everything you need to know about the feelings film festival
Ahead of the first ever Feelings Film Festival, screening tonight at New York’s Anthology Film Archives, we caught up with co-creators Chloe Wise and Adam Levett about creating a festival for the digital age.
Still from 'Mutants' by Mike and Claire
In one particularly knockout episode of The Simpsons, Marge proposes that Springfield stimulate its tourism industry and boost its cultural clout by hosting a film festival. Mr. Burns' epic A Burns for All Seasons, resident alcoholic Barney Gumble's Pukahontas, and Homer's favorite short, Man Getting Hit by Football, all bring Springfield together to laugh, cry, and unsuccessfully bribe each other.
Bright young artists Chloe Wise and Adam Levett decided to pull a Marge and launch their own screening, the Feelings Film Festival. Featuring new works from Michael Bailey Gates and Claire Christerson, India Menuez, Jeanette Hayes, Alexandra Marzella, and many more, the first ever FFF screens tonight at Anthology Film Archives. Ahead of their curtain call, we caught up with Chloe and Adam to get the story behind launching their own festival. Today, the proud Canadians share a few of their favorite pieces--including new works from Mike and Claire, Hari Nef, Jeanette Hayes, and more--only on i-D:
How did FFF come about?
Chloe Wise: Adam and I had been making films together for a few years, and we've always wanted to see them on the big screen rather than a little square on the Internet. We realized that many people we know that also make videos just to be disseminated online would probably feel the same way, or might want to see their work re-contexualized in a theater setting as well. So we started brainstorming how to do that.
Adam Levett: It seems such an ingrained part of our lives, movies and going to the cinema. Because of the Internet, people don't do that as much anymore. I miss the enjoyment of going and experiencing things: everyone laughing together, everyone being uncomfortable together. So we made our own.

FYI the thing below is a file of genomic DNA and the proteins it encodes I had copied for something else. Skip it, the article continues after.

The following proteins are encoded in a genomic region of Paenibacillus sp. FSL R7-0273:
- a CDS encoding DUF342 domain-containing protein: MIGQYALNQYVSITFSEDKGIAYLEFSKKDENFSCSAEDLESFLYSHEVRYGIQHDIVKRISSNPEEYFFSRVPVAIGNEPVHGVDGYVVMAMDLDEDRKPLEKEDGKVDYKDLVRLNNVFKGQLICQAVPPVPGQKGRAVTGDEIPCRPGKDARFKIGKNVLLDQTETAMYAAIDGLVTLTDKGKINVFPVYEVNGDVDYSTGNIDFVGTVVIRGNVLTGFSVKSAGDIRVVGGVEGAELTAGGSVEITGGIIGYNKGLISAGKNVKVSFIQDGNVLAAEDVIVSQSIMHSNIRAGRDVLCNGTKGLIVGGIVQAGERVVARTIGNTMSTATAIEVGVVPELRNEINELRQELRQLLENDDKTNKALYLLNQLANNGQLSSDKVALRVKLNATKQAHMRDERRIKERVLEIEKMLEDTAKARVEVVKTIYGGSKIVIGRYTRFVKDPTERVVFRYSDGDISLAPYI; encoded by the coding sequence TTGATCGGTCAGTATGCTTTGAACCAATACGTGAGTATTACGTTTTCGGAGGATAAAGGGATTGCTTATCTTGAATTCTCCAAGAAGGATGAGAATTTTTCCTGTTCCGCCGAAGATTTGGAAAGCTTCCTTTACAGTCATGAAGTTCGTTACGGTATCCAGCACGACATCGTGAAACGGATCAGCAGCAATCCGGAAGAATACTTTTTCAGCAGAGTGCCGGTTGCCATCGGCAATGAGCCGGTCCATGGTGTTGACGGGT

How did you come up with the name?
A: We had an hour long Facebook/ FaceTime/ texting/ getting angry/ hanging up repeatedly/ making friends again session.
C: Mostly just texting different words and seeing if the other person would laugh or not. "Spicy Cabbage Film Fest?" "Eh, no." It was a very long time of texting words back and forth until "feelings" came up.
A: It was like, "Yes, that's it, bye, never want to talk to you again."
C: Cyber Bullying Film Festival.
How did you choose the films and artists?
C: It was a mix of hitting up our friends and Adam reaching out to artists that we were familiar with, we had previously collaborated with, or whose work we just enjoyed. It's a lot of people that we're friends with and work with closely like Mike and Claire, India, and Logan [Jackson], but then we reached out to try and incorporate more people who are not just in New York or just in our friend group. There were also some people that submitted; it was supposed to be just a few, but it grew as people gained interest and as we realized that variety is the spice of life. All of us are in some way familiar with--not the struggle or frustration--but the inevitability of only showing on a computer screen.
Will this be a recurring event?
A: Our ultimate goal moving forward is making it annual or biannual and trying to create a community, which I think is already on its way. Watching all the films back-to-back, I think there really is a kind of cohesion and voice to it that came together on its own. Going forward, we hope it'll be an ongoing showcase for people's new work.
Do you see any themes or commonalities in the works?
C: Our collaborative work has a lot of comedy and music. There's elements of fashion and of cinema, but there's a lot of comedy and musical rhythm, so I feel like we're drawn to artists that incorporate similar aspects.
A: Almost by accident, all of the films are funny or funny-ish.
C: In previous festivals that Adam and I have been involved in, there's a lot of really serious pieces. When you think of experimental video or video art, it's a black and white video of someone smoking a cigarette or something. There's nothing wrong with that, it's just that a lot of film festivals that are already established might have a serious tone. We wanted to bring videos that are funny and quick and done on an iPhone, but give that work the same kind of gravity and attention.
A: Speaking of iPhones, I feel the films also have some aesthetic similarities and cohesion because of the technologies that are now available as forms to make work.
C: Exactly. There's a lot of things we're showing that you probably wouldn't see in other festivals. We've been the odd man out in other festivals, the funny weird one. This is gonna be fun energy. There's almost no rules except for the time limit, there was no standard form. A lot of people haven't previously shown in film festivals or gallery settings, it's people that we believe in. It's high energy and a friendly vibe, all of our friends in one cinema.
A: You'll probably still be bored though.
C: Yeah, I'll be so bored.
Check out all the videos on the brand new Feelings Film Festival tumblr!
Text Emily Manning